Directors Disowning Their Films

This week has seen the arrival of one of the most curious cinematic items of the last few years, one that few thought would ever see the light of day: Stephen Greene’s “Accidental Love.” Never heard of it? That’s because the film was at one time known as “Nailed” and was shot by Oscar-nominated “The Fighter,” “Silver Linings Playbook” and “American Hustle” director David O. Russell, for whom the seemingly non-existent Greene is a pseudonym.

“Nailed” predates the three Russell films listed above: it's a political satire about a waitress (Jessica Biel) shot in the head with a nailgun that causes hypersexual behavior, who then teams with an ambitious congressman (Jake Gyllenhaal) to campaign for those with unusual injuries. The film went before cameras back in 2008, but production was halted multiple times after difficulties with financiers and was eventually shut down without the completion of key scenes.

Legal battles ensued, and Russell eventually walked away from the film, which hit VOD on Tuesday under its (awful) new title and without the helmer’s consent. We’ll have our verdict on the movie very soon, but to mark the film’s release, we have examined ten other cases in which filmmakers completed, but then disowned, their own films. Take a look below and let us know anyone we might have missed in the comments.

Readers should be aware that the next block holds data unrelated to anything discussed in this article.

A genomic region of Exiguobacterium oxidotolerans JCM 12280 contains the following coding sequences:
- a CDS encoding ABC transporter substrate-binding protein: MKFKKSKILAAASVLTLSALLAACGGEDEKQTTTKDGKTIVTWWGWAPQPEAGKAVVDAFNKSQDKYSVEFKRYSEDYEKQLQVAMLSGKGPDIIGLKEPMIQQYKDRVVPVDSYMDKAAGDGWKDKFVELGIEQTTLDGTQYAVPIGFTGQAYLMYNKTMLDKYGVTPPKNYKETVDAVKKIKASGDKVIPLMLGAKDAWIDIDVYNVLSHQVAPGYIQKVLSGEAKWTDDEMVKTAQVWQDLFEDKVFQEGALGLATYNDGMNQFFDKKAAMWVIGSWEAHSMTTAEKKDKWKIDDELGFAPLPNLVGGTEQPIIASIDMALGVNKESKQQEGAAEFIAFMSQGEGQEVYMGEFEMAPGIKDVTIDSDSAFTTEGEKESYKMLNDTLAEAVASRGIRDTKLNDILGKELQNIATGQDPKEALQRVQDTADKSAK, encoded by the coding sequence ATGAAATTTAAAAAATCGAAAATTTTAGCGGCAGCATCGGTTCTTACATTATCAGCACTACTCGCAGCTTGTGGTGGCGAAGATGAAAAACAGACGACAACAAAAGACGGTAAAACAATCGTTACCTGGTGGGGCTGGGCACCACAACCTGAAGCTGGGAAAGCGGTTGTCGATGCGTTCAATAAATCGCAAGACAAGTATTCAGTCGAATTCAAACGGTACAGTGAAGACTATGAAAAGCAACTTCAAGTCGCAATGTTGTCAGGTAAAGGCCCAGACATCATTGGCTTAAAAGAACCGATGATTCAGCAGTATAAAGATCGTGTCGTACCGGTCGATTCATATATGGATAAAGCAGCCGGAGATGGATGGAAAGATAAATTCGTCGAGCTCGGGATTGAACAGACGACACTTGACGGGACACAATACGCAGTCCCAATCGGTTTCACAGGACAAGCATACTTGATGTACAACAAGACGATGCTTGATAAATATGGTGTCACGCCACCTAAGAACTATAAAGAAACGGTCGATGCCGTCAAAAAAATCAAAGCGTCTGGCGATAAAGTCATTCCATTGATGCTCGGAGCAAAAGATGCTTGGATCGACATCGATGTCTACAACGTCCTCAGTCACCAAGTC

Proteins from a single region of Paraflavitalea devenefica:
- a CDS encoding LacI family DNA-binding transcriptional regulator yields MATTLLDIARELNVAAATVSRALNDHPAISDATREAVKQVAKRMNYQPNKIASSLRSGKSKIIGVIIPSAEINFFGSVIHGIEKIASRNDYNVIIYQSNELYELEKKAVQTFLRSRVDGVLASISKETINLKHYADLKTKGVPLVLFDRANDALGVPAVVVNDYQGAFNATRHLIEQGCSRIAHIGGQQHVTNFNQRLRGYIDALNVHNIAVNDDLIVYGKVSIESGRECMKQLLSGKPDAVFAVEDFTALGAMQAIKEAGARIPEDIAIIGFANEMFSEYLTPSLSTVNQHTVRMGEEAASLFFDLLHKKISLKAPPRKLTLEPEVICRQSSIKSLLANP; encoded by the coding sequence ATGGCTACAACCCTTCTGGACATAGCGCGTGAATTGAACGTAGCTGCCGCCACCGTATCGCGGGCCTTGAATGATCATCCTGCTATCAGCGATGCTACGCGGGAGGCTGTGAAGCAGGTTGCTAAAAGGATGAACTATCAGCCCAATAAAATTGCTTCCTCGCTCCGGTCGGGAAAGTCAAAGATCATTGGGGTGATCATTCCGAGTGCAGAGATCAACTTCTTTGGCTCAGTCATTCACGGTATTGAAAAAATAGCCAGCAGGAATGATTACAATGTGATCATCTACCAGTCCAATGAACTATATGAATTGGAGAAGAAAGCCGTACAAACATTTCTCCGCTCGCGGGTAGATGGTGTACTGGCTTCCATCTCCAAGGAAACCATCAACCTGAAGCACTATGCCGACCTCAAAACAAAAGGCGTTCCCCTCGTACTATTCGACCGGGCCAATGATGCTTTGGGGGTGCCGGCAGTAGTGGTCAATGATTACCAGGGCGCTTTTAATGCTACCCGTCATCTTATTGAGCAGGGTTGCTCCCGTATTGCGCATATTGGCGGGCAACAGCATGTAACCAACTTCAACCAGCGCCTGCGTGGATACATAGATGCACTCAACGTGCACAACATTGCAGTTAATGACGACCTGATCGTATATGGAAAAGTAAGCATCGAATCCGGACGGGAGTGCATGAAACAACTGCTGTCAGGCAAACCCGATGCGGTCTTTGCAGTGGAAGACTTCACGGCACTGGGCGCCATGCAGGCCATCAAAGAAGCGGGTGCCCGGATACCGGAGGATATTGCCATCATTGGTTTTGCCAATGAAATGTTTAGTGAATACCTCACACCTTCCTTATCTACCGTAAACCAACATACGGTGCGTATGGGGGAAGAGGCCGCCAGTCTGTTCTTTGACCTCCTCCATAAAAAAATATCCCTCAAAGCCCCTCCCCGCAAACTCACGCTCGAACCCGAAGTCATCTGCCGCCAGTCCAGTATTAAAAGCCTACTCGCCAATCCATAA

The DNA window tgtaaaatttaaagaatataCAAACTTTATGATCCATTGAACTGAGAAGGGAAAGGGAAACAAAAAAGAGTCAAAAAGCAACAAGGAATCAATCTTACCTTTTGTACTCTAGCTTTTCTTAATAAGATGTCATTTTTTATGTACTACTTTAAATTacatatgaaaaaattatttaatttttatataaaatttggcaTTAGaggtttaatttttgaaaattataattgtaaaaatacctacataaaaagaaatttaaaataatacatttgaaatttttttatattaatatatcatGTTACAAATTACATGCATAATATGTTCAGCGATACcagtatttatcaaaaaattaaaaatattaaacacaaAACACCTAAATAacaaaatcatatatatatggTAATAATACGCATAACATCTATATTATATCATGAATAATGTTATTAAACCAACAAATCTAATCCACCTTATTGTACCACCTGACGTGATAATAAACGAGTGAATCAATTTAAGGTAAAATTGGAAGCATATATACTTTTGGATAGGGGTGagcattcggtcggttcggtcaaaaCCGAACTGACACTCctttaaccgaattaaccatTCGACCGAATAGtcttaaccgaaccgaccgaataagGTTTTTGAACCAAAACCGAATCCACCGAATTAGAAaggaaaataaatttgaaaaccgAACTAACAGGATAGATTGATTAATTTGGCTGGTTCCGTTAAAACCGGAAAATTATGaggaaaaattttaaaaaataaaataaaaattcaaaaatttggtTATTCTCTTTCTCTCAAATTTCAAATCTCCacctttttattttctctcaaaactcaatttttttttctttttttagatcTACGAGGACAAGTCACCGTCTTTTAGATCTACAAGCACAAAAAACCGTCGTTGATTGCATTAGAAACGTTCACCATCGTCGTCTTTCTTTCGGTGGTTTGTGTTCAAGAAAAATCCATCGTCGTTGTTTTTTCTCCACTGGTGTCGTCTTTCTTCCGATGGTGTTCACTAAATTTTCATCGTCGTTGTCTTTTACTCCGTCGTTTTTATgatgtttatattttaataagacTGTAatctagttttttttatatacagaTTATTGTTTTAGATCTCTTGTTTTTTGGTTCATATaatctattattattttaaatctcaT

Noah Baumbach - “Highball” (1997)
Before his collaborations with Wes Anderson, before his indie hit “Frances Ha” and before The Squid and The Whale,” the film that put him on the map, Noah Baumbach experienced the same troubles thousands of other aspiring filmmakers go through. After his debut “Kicking & Screaming” and the lesser follow-up “Mr. Jealousy,” Baumbach shot “Highball” in six days on a shoestring budget. However, his name appears nowhere in the credits (apart from a minor acting credit), because he disowned the film as a “foolish experiment,” as he told the A.V. Club. In the same interview, Baumbach elaborates: “it was a funny script. But it was just too ambitious. We didn't have enough time, we didn't finish it, it didn't look good, it was just a whole... mess.” After a “falling out with the producer,” the movie ended up half-finished in Baumbach’s eyes, and without his approval, directed by “Ernie Fusco” and written by “Jesse Carter” (both aliases). Though “Highball” doesn’t hold much of a candle to Baumbach’s later successes, it’s still a must for Baumbach diehards, as it contains the director’s penchant for quick-witted dialogue and his laid back style, even if it's a decidedly lesser effort.

American History X

Tony Kaye - “American History X” (1998)